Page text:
For this government EVERYTHING is about economics and they don’t even do that well. Their idea of economics is to help billionaires and big corporations as much as they can cause that will work FULL STOP. We have no detail of how that will work but it just will and even if it doesn’t we don’t care as long as the rich get richer.

  20. olddavey

    Sorry, Kaye,
    You’re right, but sometimes I think of these people and can’t help but say mean spirited things.
    I hate to think what we’ll be saying in two years time.

  21. Matters not.

    understanding of the role of a government

    And the role of government is?

    Come across John Ralston Saul?

  22. CMMC

    The Australian Building and Construction Commission will no doubt start investigating Ron Medich, Michael McGurk, Lucky Gattellari ……etc.

  23. Kaye Lee

    I wrote this a few weeks ago on the role of government.

    Just reading up on Saul and globalisation now.

  24. Abetz has Nazi Bloodlines

    I thinks the previous Howard Government left a environment of unsafe workplaces due to their tenor on Industrial Relations. The Royal Commission into the Pink Bats installation scheme should be able to easily highlight, depending on its Terms of Reference.

  25. Fiona

    A great piece – thank you, Kaye Lee.

    We are heading down the road to serfdom with frightening rapidity.

  26. PeterF

    Kaye Lee, While it may not be good to repeat information which attacks the individuals in this government and it’s supporters, perhaps we could direct everyone to Chris Masters’ book ‘Jonestown’. The stories in there have never been challenged by the subject of the book, possibly because he would not want the book to be given the publicity it deserves. And on another matter, no-one seems interested in asking whether or not Tony Abbott was asked to leave the Seminary. Perhaps they would not like to know the truth surrounding that question.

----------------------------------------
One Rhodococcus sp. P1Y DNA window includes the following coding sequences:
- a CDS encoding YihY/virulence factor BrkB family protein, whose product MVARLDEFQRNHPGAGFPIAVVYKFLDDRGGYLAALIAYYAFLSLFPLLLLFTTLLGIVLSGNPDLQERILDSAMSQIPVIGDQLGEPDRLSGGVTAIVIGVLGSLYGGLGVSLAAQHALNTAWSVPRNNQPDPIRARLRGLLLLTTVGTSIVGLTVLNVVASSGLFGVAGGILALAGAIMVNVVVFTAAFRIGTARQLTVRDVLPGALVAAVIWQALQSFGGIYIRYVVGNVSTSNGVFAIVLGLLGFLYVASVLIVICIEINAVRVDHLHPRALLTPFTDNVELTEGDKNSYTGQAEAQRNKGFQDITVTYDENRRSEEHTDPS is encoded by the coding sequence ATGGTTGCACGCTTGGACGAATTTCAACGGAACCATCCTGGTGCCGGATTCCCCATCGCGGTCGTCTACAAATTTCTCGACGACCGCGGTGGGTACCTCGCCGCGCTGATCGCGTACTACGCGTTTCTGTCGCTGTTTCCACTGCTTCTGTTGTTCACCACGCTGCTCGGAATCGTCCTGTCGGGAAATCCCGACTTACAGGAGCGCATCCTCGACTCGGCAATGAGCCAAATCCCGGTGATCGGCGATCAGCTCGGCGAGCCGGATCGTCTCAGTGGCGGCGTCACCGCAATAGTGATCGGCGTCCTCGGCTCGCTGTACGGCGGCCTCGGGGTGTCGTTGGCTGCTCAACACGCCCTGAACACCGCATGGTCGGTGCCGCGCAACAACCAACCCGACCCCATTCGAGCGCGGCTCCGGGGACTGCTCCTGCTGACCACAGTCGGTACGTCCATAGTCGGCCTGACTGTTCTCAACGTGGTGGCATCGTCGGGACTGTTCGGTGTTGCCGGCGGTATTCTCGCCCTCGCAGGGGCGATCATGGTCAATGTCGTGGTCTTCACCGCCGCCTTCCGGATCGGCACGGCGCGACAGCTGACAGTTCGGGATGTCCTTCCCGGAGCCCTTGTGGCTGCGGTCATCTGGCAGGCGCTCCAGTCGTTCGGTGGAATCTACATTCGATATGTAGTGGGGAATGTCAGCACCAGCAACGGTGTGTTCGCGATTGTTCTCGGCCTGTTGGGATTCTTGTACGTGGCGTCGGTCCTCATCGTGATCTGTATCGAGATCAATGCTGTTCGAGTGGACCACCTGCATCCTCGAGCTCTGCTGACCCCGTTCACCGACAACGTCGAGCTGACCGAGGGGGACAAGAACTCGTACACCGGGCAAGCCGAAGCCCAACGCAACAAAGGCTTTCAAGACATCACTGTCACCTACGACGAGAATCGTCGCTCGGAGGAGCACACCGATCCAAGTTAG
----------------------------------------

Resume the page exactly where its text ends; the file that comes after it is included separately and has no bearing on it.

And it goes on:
27. Paul Raymond Scahill

    I for one would like to know why the “Mad Monk” was asked to leave the seminary (or is that cemetary) it is more or less the same where this arsehole is concerned. I say stop the “idiot” now while we can, do not allow this imbecile to destroy any more of this countrys safeguards. I would be the first in line to get RID of this clown. Pardon the pun but he is not dissimiar to a clone of John Howard. Move him on like they did “Honest John”. It is time to protect the ABC, ABCC, et al. Hear hear>

  28. TimePasser

    Thank you Kaye. It is encouraging to read Tony Abbott’s opinion:

    “….the rule of law must always prevail. . . The law must be supreme, no one is above the law.”

  29. Kaye Lee

    As we have seen, laws are no impediment….we’ll just change them. Who cares about environmental approvals or people’s right to challenge them, or people’s right to silence or to not incriminate themselves, or to associate with other people who ride bikes.